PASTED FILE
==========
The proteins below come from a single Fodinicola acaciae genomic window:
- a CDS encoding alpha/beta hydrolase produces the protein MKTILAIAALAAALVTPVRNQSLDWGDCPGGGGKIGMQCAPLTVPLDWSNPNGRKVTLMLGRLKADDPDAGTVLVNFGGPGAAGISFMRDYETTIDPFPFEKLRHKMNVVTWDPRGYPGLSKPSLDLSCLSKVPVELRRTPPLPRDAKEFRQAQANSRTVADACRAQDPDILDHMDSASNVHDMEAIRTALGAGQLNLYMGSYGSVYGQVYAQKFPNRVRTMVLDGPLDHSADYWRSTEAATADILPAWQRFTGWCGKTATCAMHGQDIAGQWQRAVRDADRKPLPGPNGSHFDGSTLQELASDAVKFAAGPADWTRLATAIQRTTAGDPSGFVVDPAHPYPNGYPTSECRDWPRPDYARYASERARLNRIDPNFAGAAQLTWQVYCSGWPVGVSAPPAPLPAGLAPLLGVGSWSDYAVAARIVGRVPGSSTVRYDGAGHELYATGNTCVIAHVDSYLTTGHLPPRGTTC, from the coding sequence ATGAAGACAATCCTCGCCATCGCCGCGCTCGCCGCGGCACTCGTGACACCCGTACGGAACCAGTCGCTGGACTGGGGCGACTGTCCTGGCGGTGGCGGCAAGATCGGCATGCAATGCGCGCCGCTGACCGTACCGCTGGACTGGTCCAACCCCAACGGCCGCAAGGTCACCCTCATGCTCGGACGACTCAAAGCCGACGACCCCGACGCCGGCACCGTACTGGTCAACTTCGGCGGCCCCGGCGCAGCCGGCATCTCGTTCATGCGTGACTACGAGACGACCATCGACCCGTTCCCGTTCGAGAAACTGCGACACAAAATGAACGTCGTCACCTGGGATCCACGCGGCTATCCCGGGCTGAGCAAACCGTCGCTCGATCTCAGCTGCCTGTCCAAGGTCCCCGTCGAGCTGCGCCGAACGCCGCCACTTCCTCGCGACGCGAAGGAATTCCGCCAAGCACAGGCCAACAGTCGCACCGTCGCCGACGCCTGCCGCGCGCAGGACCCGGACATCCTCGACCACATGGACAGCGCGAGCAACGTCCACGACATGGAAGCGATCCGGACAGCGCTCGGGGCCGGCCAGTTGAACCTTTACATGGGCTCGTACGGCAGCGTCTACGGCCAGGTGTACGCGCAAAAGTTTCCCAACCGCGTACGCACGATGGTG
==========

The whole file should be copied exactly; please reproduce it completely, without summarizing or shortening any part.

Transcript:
The proteins below come from a single Fodinicola acaciae genomic window:
- a CDS encoding alpha/beta hydrolase produces the protein MKTILAIAALAAALVTPVRNQSLDWGDCPGGGGKIGMQCAPLTVPLDWSNPNGRKVTLMLGRLKADDPDAGTVLVNFGGPGAAGISFMRDYETTIDPFPFEKLRHKMNVVTWDPRGYPGLSKPSLDLSCLSKVPVELRRTPPLPRDAKEFRQAQANSRTVADACRAQDPDILDHMDSASNVHDMEAIRTALGAGQLNLYMGSYGSVYGQVYAQKFPNRVRTMVLDGPLDHSADYWRSTEAATADILPAWQRFTGWCGKTATCAMHGQDIAGQWQRAVRDADRKPLPGPNGSHFDGSTLQELASDAVKFAAGPADWTRLATAIQRTTAGDPSGFVVDPAHPYPNGYPTSECRDWPRPDYARYASERARLNRIDPNFAGAAQLTWQVYCSGWPVGVSAPPAPLPAGLAPLLGVGSWSDYAVAARIVGRVPGSSTVRYDGAGHELYATGNTCVIAHVDSYLTTGHLPPRGTTC, from the coding sequence ATGAAGACAATCCTCGCCATCGCCGCGCTCGCCGCGGCACTCGTGACACCCGTACGGAACCAGTCGCTGGACTGGGGCGACTGTCCTGGCGGTGGCGGCAAGATCGGCATGCAATGCGCGCCGCTGACCGTACCGCTGGACTGGTCCAACCCCAACGGCCGCAAGGTCACCCTCATGCTCGGACGACTCAAAGCCGACGACCCCGACGCCGGCACCGTACTGGTCAACTTCGGCGGCCCCGGCGCAGCCGGCATCTCGTTCATGCGTGACTACGAGACGACCATCGACCCGTTCCCGTTCGAGAAACTGCGACACAAAATGAACGTCGTCACCTGGGATCCACGCGGCTATCCCGGGCTGAGCAAACCGTCGCTCGATCTCAGCTGCCTGTCCAAGGTCCCCGTCGAGCTGCGCCGAACGCCGCCACTTCCTCGCGACGCGAAGGAATTCCGCCAAGCACAGGCCAACAGTCGCACCGTCGCCGACGCCTGCCGCGCGCAGGACCCGGACATCCTCGACCACATGGACAGCGCGAGCAACGTCCACGACATGGAAGCGATCCGGACAGCGCTCGGGGCCGGCCAGTTGAACCTTTACATGGGCTCGTACGGCAGCGTCTACGGCCAGGTGTACGCGCAAAAGTTTCCCAACCGCGTACGCACGATGGTG